Rewards cards may be a bit less rewarding after you consider the higher fees
It’s no surprise that banks are pushing rewards cards, given their popularity with consumers. The catch is that the cards being offered are now more likely to have annual fees.
In the third quarter, 28 percent of rewards card offers came with annual fees, up from 21 percent in the same period last year, according to the market research firm Synovate, which tracks credit card mailings to households.
And just one month into the fourth quarter, 36 percent of rewards card offers had annual fees.
The spike in October is expected to persist, said Anuj Shahani, Synovate’s director of competitive tracking services.
In general, rewards cards - typically reserved for those with good to excellent credit - are also accounting for a greater portion of credit card offer mailings. They made up 88 percent of offers in the third quarter, up from 65 percent last year and 58 percent in 2007.
The shift isn’t surprising, since banks are focusing on the most creditworthy customers as they seek to limit risk in the downturn, Shahani said.
Certain types of rewards cards are more likely to have annual fees, such as those cobranded with an airline or hotel, and exclusive cards that offer richer membership rewards. The American Express Preferred Rewards Gold card, for example, costs $125 a year after the first year.
Another reason banks are pushing rewards cards is that customers tend to use them more frequently in an effort to rack up points. That brings in greater profits from merchants, who are charged a fee whenever customers use credit or debit cards, said Ben Woolsey, director of consumer research for CreditCards.com.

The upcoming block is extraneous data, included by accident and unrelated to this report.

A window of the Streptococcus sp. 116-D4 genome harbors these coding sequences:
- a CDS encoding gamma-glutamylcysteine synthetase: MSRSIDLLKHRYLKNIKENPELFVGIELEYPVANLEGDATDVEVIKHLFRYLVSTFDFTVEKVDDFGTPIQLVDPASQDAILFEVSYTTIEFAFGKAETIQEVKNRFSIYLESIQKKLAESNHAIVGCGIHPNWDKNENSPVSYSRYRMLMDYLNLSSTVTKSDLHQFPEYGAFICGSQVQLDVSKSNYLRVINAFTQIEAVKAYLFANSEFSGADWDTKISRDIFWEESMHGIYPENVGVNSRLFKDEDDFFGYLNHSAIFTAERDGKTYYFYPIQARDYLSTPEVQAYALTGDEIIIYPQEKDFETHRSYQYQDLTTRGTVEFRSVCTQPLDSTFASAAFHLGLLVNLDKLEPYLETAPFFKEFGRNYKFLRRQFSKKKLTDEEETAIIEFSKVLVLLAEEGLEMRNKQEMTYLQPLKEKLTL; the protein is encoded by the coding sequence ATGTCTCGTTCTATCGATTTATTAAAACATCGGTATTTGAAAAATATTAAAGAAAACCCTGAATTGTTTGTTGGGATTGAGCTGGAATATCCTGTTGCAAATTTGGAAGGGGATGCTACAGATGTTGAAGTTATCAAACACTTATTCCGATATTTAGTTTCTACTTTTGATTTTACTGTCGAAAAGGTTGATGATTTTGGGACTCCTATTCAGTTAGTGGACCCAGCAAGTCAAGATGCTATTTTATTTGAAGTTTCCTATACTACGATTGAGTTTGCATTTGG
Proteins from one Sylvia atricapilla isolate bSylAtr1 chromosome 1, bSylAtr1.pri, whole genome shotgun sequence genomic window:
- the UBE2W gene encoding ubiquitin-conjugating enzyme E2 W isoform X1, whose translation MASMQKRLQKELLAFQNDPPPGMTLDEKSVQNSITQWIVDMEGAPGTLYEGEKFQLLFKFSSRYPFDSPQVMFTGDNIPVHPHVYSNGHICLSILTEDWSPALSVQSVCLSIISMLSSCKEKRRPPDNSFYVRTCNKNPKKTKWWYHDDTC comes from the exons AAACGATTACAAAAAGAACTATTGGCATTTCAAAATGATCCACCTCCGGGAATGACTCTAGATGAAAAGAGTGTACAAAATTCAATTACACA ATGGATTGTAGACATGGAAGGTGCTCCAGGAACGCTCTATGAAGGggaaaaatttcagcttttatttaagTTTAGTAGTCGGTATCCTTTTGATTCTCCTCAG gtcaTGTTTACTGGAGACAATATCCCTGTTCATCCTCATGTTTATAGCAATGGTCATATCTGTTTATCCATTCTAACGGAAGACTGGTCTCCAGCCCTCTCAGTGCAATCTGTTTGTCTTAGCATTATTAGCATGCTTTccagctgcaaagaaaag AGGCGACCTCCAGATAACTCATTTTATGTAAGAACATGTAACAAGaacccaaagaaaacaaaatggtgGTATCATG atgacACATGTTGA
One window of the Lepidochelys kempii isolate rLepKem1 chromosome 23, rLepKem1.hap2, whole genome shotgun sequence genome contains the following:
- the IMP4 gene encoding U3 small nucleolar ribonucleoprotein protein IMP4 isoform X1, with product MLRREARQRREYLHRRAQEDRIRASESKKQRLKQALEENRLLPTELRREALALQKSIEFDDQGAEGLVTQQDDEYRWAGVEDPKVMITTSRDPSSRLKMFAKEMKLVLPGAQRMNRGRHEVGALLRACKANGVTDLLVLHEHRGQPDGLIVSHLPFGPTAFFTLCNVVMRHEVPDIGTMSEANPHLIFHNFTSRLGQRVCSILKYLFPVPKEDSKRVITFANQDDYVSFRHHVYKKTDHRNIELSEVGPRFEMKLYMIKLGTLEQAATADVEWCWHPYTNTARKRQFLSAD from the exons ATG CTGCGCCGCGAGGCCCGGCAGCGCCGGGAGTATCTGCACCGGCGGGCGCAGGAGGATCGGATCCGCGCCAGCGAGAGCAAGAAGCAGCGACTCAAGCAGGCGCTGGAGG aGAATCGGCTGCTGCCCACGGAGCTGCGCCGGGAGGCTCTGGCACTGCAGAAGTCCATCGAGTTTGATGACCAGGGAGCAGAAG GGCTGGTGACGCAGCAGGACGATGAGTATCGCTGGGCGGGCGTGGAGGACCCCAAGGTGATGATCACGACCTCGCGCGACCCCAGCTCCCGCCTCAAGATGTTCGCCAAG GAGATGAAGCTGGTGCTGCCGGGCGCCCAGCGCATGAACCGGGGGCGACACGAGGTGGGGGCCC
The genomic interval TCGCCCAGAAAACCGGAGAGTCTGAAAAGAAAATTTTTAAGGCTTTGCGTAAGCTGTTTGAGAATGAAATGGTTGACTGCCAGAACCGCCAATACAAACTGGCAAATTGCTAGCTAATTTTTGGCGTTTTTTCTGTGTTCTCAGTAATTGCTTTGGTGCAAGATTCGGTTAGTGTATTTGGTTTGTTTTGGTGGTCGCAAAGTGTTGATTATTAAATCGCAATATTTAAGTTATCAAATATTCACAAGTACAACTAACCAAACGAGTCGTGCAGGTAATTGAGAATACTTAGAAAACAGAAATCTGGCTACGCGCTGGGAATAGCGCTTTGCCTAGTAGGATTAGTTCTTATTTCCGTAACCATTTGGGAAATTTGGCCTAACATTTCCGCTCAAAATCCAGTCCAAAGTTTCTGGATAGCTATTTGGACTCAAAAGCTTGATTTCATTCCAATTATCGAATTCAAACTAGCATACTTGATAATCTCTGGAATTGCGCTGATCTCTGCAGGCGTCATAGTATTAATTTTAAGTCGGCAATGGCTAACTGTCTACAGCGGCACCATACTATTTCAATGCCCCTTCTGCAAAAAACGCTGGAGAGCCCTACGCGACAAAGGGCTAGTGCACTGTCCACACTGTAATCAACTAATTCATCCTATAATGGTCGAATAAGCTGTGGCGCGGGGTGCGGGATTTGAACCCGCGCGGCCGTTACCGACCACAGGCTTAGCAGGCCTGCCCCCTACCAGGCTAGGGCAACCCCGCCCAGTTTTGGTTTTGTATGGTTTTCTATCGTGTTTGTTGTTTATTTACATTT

Annual fees aren’t typical for basic rewards cards. However, analysts have predicted fees could become more common in light of the new federal regulations limiting banks’ ability to raise interest rates. Citi, for instance, started testing a $30 annual fee on its Diamond Preferred card earlier this year.
The data from Synovate also suggest issuers are rolling out more tiered offerings, meaning richer rewards are coming at a higher price. For example, American Express introduced the Hilton Surpass card in February. For a $75 annual fee, customers get nine points for every dollar spent, compared to six points with the no-fee Hilton card.
Despite the growth in rewards card offerings, overall credit card mailings have been down sharply. There were 272.5 million mailings in the third quarter, down from 939.9 million mailings the same time last year and 1.29 billion in the third quarter of 2007.
Candice Choi is a personal finance writer for the Associated Press.